; An English Guide to Classic Qur'anic Arabic: 2.1 - Making Words with Alphabets

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2.1 - Making Words with Alphabets



 


Chapter 2 – Making Words with Alphabets

 If you know how to read Arabic, You can skip this section and go to next section 2.2. 

 

Section 2.1 – Alphabet Shape Changes for Joining to make a word

 

As mentioned before, Arabic is written from right to left, unlike the English language. In English, to make a word, you simply put alphabets one next to the other. When making a word with Arabic alphabets, unlike English, the alphabets are cut and reduced to a shape that can be easily merged with other alphabets. For example, if you write ز ي د, this is not quite readable because:

 

1) it does not have any harakahs that can give it any short vowels. For a native Arabic reader, it may not make much of a difference, since most of the writings are without harakahs and he will generally know the correct pronunciation. But for the non-Arabic reader, this could be especially difficult. Since al-Qur’an always has harakahs on it and there are rules for reading the words in a particular way, the presence of vowels has great importance.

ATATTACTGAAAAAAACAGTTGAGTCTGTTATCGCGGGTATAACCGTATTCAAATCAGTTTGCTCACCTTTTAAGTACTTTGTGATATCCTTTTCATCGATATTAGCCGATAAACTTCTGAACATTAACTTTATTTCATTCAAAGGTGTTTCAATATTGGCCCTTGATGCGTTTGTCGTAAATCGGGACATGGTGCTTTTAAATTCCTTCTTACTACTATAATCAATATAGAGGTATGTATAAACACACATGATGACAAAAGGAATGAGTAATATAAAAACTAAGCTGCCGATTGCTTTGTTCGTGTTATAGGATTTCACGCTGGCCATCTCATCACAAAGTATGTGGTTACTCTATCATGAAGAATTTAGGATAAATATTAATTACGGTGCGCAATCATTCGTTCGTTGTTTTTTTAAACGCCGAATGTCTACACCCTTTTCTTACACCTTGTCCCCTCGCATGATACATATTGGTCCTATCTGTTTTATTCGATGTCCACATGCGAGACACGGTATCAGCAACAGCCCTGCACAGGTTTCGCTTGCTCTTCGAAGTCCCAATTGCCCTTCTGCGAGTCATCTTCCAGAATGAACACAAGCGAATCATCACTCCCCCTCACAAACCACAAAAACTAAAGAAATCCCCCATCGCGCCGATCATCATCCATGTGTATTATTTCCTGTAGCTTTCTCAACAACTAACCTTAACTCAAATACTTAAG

2) In this example, if we give it the harakahs زَ يْ دٌ(the first alphabet with a fathah is pronounced as “za”, second alphabet with jaz-mun (zero duration harakah, a short vowel) is pronounced as “ay” and the last alphabet with dammah tanween is pronounced as “dun”. Combining these three will give the sound Za-ay-dun or Zaidun.

 

3) In the native way of writing, يis shortened and the word is written as زَيْدٌ

 

4) As mentioned before, it is a common practice in Arabic to also not pronounce the harakah on the last alphabet of the word at the end of a sentence or a proper noun/name, so the example here is pronounced as Zaid and not Zai-dun.

 

Since we are studying the grammar and it is important to know all the harakahs, we will be doing the trans-literation in full form to know what harakaheach word ends with.

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